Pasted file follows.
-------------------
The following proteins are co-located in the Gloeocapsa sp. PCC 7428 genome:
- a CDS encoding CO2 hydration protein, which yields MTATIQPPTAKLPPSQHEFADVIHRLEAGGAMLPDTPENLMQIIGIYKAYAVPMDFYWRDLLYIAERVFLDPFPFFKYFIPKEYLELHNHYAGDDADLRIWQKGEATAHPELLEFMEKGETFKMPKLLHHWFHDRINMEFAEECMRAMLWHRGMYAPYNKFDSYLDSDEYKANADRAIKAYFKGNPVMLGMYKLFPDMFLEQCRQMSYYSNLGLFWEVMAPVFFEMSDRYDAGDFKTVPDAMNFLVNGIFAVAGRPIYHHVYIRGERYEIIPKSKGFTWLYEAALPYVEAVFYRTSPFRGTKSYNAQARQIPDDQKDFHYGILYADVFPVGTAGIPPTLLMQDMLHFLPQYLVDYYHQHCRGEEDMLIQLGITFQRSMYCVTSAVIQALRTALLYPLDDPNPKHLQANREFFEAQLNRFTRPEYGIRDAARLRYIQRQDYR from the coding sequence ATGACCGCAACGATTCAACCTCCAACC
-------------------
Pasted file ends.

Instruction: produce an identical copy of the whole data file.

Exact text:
The following proteins are co-located in the Gloeocapsa sp. PCC 7428 genome:
- a CDS encoding CO2 hydration protein, which yields MTATIQPPTAKLPPSQHEFADVIHRLEAGGAMLPDTPENLMQIIGIYKAYAVPMDFYWRDLLYIAERVFLDPFPFFKYFIPKEYLELHNHYAGDDADLRIWQKGEATAHPELLEFMEKGETFKMPKLLHHWFHDRINMEFAEECMRAMLWHRGMYAPYNKFDSYLDSDEYKANADRAIKAYFKGNPVMLGMYKLFPDMFLEQCRQMSYYSNLGLFWEVMAPVFFEMSDRYDAGDFKTVPDAMNFLVNGIFAVAGRPIYHHVYIRGERYEIIPKSKGFTWLYEAALPYVEAVFYRTSPFRGTKSYNAQARQIPDDQKDFHYGILYADVFPVGTAGIPPTLLMQDMLHFLPQYLVDYYHQHCRGEEDMLIQLGITFQRSMYCVTSAVIQALRTALLYPLDDPNPKHLQANREFFEAQLNRFTRPEYGIRDAARLRYIQRQDYR from the coding sequence ATGACCGCAACGATTCAACCTCCAACC